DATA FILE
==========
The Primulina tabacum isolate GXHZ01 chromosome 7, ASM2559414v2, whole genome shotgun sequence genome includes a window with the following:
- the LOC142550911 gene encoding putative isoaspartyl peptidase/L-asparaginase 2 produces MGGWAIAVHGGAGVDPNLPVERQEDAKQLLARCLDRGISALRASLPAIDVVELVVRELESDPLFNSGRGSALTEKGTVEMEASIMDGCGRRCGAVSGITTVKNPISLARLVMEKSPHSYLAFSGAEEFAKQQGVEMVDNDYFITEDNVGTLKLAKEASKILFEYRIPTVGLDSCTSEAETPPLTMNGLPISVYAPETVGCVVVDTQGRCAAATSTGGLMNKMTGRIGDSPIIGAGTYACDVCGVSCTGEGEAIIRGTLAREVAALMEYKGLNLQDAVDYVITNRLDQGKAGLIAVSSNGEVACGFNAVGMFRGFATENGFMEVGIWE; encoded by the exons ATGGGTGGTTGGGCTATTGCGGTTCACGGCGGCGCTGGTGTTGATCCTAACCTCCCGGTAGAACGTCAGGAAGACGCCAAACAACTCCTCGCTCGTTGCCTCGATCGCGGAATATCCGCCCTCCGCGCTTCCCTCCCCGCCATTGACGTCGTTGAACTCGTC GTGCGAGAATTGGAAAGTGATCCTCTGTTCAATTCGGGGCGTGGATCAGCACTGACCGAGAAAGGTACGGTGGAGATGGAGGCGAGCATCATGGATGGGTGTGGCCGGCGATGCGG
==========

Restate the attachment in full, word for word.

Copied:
The Primulina tabacum isolate GXHZ01 chromosome 7, ASM2559414v2, whole genome shotgun sequence genome includes a window with the following:
- the LOC142550911 gene encoding putative isoaspartyl peptidase/L-asparaginase 2 produces MGGWAIAVHGGAGVDPNLPVERQEDAKQLLARCLDRGISALRASLPAIDVVELVVRELESDPLFNSGRGSALTEKGTVEMEASIMDGCGRRCGAVSGITTVKNPISLARLVMEKSPHSYLAFSGAEEFAKQQGVEMVDNDYFITEDNVGTLKLAKEASKILFEYRIPTVGLDSCTSEAETPPLTMNGLPISVYAPETVGCVVVDTQGRCAAATSTGGLMNKMTGRIGDSPIIGAGTYACDVCGVSCTGEGEAIIRGTLAREVAALMEYKGLNLQDAVDYVITNRLDQGKAGLIAVSSNGEVACGFNAVGMFRGFATENGFMEVGIWE; encoded by the exons ATGGGTGGTTGGGCTATTGCGGTTCACGGCGGCGCTGGTGTTGATCCTAACCTCCCGGTAGAACGTCAGGAAGACGCCAAACAACTCCTCGCTCGTTGCCTCGATCGCGGAATATCCGCCCTCCGCGCTTCCCTCCCCGCCATTGACGTCGTTGAACTCGTC GTGCGAGAATTGGAAAGTGATCCTCTGTTCAATTCGGGGCGTGGATCAGCACTGACCGAGAAAGGTACGGTGGAGATGGAGGCGAGCATCATGGATGGGTGTGGCCGGCGATGCGG